About this Research Topic
We know more about how decisions are made than we do about the factors that influence individual differences in decision making. That said it’s clear that people can vary greatly in their decision-making style – and it is important both from a research and practical perspective to understand how and why people differ. Recent reviews of the literature have begun to weave together some of the reasons why individual differences should be studied, what new directions for research might be, and also impediments to bringing an individual differences perspective to the science of decision making. But as the study of decision making draws on expertise from diverse disciplines (e.g., cognitive science, neuroscience, personality, political psychology, behavioral economics, genetics, psychiatry), it would be informative to bring together a variety of perspectives to this understudied yet extremely timely topic.
To this end, the aim of this Research Topic is to elicit creative thinking from multiple perspectives by focusing on three broad issues. First, we wish to distill the intriguing but underappreciated literature on individual differences in decision-making style, including: the empirical foundation for variation from prior studies; conceptual and practical barriers to – and catalysts for – embracing an individual differences perspective; convergence and divergence in core constructs used to date; the pros and cons of employing traditional self-report measures; and the need for more sensitive alternative methods (e.g., recording and assessment of non-verbal behavior; real-time study of decision making process using neuroimaging paradigms). Second, we would welcome empirical papers – including initial studies – that highlight unique methods for assessing decision-making style in a variety of populations, along with attempts to demonstrate the prediction of future real-time decision-making behavior that carry importance for the individual and for society. Third, we welcome discussion of the practical and policy implications of understanding the role of the individual as a decision maker (e.g, from the perspective of clinical science, political science, economics). Here the utility of studying variation in decision-making process both across groups (e.g., differences between individuals with a psychiatric illness versus those without) and within groups (e.g., the profound differences that can be found across different political leaders) will be emphasized.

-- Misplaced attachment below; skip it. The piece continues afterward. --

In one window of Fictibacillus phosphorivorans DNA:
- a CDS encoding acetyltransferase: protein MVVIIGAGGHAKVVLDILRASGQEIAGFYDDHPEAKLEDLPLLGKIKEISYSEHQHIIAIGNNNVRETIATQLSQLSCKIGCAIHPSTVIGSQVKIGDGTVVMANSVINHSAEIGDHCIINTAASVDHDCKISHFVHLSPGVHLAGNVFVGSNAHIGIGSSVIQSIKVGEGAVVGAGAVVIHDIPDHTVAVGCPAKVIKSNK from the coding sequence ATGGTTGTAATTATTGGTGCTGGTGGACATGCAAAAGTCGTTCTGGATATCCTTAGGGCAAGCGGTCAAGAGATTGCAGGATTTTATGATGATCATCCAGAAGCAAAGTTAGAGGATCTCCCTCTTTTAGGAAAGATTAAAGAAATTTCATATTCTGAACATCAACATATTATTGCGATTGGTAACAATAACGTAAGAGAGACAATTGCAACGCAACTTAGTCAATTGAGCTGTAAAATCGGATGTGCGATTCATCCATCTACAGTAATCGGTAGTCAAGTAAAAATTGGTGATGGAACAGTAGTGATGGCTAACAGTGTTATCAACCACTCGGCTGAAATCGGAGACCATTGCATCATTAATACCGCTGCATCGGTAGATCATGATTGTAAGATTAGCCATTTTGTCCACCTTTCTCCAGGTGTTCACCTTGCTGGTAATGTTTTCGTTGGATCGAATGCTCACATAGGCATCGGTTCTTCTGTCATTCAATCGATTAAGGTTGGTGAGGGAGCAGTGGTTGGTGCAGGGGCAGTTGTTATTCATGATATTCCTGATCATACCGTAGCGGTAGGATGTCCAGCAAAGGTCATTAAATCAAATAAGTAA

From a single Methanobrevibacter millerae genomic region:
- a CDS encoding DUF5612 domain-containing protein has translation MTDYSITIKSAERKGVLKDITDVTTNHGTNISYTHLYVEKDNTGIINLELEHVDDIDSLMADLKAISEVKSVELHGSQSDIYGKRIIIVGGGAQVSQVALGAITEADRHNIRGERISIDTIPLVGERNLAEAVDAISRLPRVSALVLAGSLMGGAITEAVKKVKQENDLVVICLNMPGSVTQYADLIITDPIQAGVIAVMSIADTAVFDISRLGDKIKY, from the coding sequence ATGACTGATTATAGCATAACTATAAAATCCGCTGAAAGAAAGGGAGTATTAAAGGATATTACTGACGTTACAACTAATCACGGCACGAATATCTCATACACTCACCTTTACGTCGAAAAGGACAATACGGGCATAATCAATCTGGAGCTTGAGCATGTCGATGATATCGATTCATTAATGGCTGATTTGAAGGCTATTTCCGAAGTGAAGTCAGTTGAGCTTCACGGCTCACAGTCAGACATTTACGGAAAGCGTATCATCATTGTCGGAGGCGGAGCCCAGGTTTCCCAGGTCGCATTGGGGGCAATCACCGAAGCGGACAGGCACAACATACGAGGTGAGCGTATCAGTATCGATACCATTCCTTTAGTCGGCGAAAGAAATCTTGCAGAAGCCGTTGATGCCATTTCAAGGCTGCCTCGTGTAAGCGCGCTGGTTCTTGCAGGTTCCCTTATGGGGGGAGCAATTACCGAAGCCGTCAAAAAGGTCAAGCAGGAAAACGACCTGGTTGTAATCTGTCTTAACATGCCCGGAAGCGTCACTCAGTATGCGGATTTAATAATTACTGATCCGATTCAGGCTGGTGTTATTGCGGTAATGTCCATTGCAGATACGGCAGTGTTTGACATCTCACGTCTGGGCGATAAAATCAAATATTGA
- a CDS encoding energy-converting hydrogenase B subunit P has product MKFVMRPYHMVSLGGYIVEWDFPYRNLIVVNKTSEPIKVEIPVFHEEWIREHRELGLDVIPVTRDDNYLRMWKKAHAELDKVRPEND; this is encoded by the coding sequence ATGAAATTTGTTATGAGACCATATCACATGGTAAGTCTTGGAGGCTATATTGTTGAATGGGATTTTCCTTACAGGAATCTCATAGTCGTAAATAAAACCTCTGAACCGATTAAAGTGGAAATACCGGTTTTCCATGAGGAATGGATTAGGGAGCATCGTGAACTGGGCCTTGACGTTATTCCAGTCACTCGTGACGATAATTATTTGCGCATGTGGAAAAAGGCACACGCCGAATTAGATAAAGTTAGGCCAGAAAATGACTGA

To serve this initiative, we welcome original research articles, reviews, hypothesis and theory articles, methodological articles, and brief commentaries/opinion pieces. Experimental, theoretical, and computational contributions are welcomed as well.
Important Note: All contributions to this Research Topic must be within the scope of the section and journal to which they are submitted, as defined in their mission statements. Frontiers reserves the right to guide an out-of-scope manuscript to a more suitable section or journal at any stage of peer review.